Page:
Dr. Geeta Radhakrishna Menon
Mahatma Gandhi 24 - Gandhiji In South Africa - Poem by Dr. Geeta Radhakrishna Menon
Gandhiji sailed to South Africa
And as the ship touched Durban,
He was received by Sheth Abdulla.
The first thing that struck him was that
Indians were not accorded due respect.
A snobbish air surrounded the port,
He was in a skin colour conscious country,
White was the aristocratic shade
And the white men ruled!
The blacks and browns were
Ill treated, insulted,
Condemned and trodden upon!
Indians in South Africa were of different groups
Who called themselves Arabs,
Who called themselves Persians,
A few Hindus who were
Neither here nor there!
The largest class was
Who spoke Tamil, Telugu
And north Indian languages!
They were called the ‘Girmitiyas from Girmit'-
The Englishmen called
the Girmitiyas, ‘coolies' or ‘samis'
‘Sami' a Tamil word means a ‘Master'
Added as a suffix to many names in Tamil Nadu.
But in South Africa this word was misused
As a term of contempt!
Majority of the Indians belonged
To this ‘coolie' or ‘sami' class!
Gandhiji came to be known as a ‘coolie' barrister
The merchants known as ‘coolie' merchants
The original meaning of ‘Sami' forgotten and
‘Coolie' became a common appellation for all Indians!
On the second day of arrival in Durban,
Sheth Abdulla took Gandhi to Durban Court
And seated him next to an attorney!
The magistrate kept staring at Gandhiji
And finally, asked him to take off his turban.
Gandhiji had worn a typical Indian turban-
An imitation of a Bengali pugree!
Gandhiji refused to take off his Indian turban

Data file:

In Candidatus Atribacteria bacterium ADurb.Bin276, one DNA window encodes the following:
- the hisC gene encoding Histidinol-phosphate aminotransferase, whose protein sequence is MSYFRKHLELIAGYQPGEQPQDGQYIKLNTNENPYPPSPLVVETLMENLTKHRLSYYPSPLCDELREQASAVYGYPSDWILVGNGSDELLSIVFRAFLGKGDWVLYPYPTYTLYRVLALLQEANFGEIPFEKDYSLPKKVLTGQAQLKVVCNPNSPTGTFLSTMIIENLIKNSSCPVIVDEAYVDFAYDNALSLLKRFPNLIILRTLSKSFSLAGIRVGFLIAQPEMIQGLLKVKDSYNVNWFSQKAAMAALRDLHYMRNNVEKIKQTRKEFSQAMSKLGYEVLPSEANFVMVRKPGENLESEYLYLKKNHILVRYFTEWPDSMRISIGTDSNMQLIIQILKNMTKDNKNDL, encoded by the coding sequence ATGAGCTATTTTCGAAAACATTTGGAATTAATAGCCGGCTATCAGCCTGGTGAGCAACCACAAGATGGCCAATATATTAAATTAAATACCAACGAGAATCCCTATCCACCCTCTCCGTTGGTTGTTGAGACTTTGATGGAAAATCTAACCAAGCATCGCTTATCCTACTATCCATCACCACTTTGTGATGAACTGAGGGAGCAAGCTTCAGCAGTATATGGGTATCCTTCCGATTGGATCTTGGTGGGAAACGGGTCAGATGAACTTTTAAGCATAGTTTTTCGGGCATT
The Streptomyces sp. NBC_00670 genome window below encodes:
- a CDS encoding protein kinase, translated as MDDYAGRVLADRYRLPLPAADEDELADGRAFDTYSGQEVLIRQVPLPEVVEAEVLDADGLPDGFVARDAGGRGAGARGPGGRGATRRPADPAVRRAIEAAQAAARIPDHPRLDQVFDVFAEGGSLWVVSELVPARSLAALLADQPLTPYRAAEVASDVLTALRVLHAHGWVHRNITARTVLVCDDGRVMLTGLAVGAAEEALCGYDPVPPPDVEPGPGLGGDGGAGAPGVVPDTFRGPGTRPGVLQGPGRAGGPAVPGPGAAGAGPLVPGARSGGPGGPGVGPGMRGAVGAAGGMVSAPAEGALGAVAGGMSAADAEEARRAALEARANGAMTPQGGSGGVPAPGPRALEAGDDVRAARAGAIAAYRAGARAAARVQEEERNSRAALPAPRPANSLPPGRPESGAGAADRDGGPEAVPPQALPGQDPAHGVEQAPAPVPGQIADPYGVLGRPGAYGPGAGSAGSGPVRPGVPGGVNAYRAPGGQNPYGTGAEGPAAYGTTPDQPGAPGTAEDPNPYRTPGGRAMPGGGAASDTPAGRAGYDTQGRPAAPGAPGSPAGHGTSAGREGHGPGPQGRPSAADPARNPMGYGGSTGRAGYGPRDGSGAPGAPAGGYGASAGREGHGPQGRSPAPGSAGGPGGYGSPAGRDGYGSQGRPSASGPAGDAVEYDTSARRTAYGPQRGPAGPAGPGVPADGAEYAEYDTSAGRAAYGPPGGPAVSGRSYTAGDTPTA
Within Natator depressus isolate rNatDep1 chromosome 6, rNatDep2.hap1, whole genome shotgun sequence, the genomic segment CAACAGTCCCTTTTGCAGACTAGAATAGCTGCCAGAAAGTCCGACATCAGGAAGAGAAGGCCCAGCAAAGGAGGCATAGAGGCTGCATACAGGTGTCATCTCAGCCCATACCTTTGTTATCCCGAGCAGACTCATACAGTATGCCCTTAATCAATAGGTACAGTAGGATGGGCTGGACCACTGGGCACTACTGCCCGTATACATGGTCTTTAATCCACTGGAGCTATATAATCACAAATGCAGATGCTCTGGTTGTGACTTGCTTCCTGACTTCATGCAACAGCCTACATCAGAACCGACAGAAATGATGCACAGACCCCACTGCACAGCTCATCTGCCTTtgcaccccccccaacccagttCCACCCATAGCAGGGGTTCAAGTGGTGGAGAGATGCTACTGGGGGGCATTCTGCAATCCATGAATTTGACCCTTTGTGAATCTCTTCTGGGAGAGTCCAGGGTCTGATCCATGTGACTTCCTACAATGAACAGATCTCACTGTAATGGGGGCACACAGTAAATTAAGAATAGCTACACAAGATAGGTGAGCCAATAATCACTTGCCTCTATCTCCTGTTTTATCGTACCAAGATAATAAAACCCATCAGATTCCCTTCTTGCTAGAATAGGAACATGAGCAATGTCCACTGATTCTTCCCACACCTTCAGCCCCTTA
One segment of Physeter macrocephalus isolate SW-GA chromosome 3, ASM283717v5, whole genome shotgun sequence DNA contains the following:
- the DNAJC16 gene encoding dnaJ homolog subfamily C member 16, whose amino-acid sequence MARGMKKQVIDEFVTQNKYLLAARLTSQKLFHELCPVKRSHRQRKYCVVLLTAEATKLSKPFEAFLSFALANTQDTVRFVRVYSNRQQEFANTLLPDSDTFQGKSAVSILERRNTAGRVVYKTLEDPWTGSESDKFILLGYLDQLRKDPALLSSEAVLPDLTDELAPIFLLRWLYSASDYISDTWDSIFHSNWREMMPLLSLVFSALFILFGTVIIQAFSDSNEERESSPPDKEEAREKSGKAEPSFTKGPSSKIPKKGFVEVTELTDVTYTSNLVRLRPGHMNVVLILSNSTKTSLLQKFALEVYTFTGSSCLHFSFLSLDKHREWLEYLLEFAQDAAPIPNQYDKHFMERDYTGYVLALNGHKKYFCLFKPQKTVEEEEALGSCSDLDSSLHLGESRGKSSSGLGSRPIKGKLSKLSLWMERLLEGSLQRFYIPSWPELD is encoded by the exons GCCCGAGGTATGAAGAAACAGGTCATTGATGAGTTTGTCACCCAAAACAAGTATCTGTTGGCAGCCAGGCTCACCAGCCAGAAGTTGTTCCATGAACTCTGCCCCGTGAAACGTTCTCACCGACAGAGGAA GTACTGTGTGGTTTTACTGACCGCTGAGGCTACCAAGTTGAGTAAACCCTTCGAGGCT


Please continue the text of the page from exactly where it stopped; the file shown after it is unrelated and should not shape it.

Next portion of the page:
And left the court quietly!
This news was reported in the newspapers
Gandhiji was described as an unwelcome visitor
The incident gave him unexpected publicity in South Africa!
Gandhiji was a young man with a penchant
For attires and to be dressed with eloquence!
In England he wore a suit and a hat,
Back in India,
He he took interest in wearing a turban.
On arrival in Africa, Gandhiji debated on
The importance of wearing a turban!
If asked to take off one's Indian turban
Then it would amount to an insult.
He decided to do away with the turban
And wear an English hat
While in South Africa
But the idea of an English hat was disapproved,
Sheth Abdulla pointed out the repercussions
Or the bad effect on those aspiring
To wear Indian turbans
Besides, Sheth Abdulla opined,
Indian turban sat well on Gandhiji's head.
If he wore an English hat
He would pass off as a waiter.
Though Gandhiji agreed to this wisdom of turban
With a mild scent of patriotism in it,
But disagreed with the ‘waiter' portion of the comment,
A kind of narrowness in Sheth's attitude.
Well, the long and short of the turban story-
Gandhiji never abandoned his Indian turban
Till the end of his stay in South Africa!
What happened thereafter -
Is a story worth knowing and studying!
Why and when he gave up his entire attire?
The trip to South Africa,
A turning point in his life,
From where began a fight for justice,
An experiment with truth and non-violence,
A mind that gained fearlessness,
A spirit that resolved to do or die!
A pair of spectacles
The lone embellishment;
A bald head that
Contained the wisdom of India,
A stick that directed the millions in India
To tread on a path of truth alone,
To fight for one's own rights
With non-violence as the only weapon!
Clad only in a dhoti
Yet, head held high with fearlessness,
He became the father of the nation
With abundant love of the people!
Poet's Notes about The Poem
Gandhiji had tremendous inner strength to face any situation.
It is his indomitable spirit that made him the father of the Nation.
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